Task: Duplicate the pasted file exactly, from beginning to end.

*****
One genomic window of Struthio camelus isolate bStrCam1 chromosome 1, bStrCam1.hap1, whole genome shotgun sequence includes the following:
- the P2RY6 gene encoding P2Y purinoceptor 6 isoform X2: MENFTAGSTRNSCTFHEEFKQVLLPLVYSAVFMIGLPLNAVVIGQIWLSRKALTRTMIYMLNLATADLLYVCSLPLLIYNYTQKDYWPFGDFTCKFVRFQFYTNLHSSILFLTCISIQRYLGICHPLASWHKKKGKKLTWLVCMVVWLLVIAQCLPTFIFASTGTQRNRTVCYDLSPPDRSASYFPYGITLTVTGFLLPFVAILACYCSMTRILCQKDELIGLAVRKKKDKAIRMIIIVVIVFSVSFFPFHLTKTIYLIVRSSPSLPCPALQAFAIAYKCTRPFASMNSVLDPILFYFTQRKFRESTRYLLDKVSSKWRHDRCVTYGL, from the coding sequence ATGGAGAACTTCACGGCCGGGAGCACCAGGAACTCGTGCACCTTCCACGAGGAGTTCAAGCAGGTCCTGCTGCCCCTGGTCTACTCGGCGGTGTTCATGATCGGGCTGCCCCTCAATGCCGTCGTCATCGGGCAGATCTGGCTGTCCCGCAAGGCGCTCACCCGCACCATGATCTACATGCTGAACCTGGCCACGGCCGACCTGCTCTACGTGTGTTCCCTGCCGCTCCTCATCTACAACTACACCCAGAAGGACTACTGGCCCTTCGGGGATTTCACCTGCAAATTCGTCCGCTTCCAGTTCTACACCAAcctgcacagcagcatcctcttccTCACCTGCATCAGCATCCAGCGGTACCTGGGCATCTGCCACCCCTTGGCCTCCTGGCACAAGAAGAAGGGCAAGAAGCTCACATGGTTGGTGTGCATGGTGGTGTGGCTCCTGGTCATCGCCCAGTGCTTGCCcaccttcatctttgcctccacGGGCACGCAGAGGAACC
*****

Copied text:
One genomic window of Struthio camelus isolate bStrCam1 chromosome 1, bStrCam1.hap1, whole genome shotgun sequence includes the following:
- the P2RY6 gene encoding P2Y purinoceptor 6 isoform X2: MENFTAGSTRNSCTFHEEFKQVLLPLVYSAVFMIGLPLNAVVIGQIWLSRKALTRTMIYMLNLATADLLYVCSLPLLIYNYTQKDYWPFGDFTCKFVRFQFYTNLHSSILFLTCISIQRYLGICHPLASWHKKKGKKLTWLVCMVVWLLVIAQCLPTFIFASTGTQRNRTVCYDLSPPDRSASYFPYGITLTVTGFLLPFVAILACYCSMTRILCQKDELIGLAVRKKKDKAIRMIIIVVIVFSVSFFPFHLTKTIYLIVRSSPSLPCPALQAFAIAYKCTRPFASMNSVLDPILFYFTQRKFRESTRYLLDKVSSKWRHDRCVTYGL, from the coding sequence ATGGAGAACTTCACGGCCGGGAGCACCAGGAACTCGTGCACCTTCCACGAGGAGTTCAAGCAGGTCCTGCTGCCCCTGGTCTACTCGGCGGTGTTCATGATCGGGCTGCCCCTCAATGCCGTCGTCATCGGGCAGATCTGGCTGTCCCGCAAGGCGCTCACCCGCACCATGATCTACATGCTGAACCTGGCCACGGCCGACCTGCTCTACGTGTGTTCCCTGCCGCTCCTCATCTACAACTACACCCAGAAGGACTACTGGCCCTTCGGGGATTTCACCTGCAAATTCGTCCGCTTCCAGTTCTACACCAAcctgcacagcagcatcctcttccTCACCTGCATCAGCATCCAGCGGTACCTGGGCATCTGCCACCCCTTGGCCTCCTGGCACAAGAAGAAGGGCAAGAAGCTCACATGGTTGGTGTGCATGGTGGTGTGGCTCCTGGTCATCGCCCAGTGCTTGCCcaccttcatctttgcctccacGGGCACGCAGAGGAACC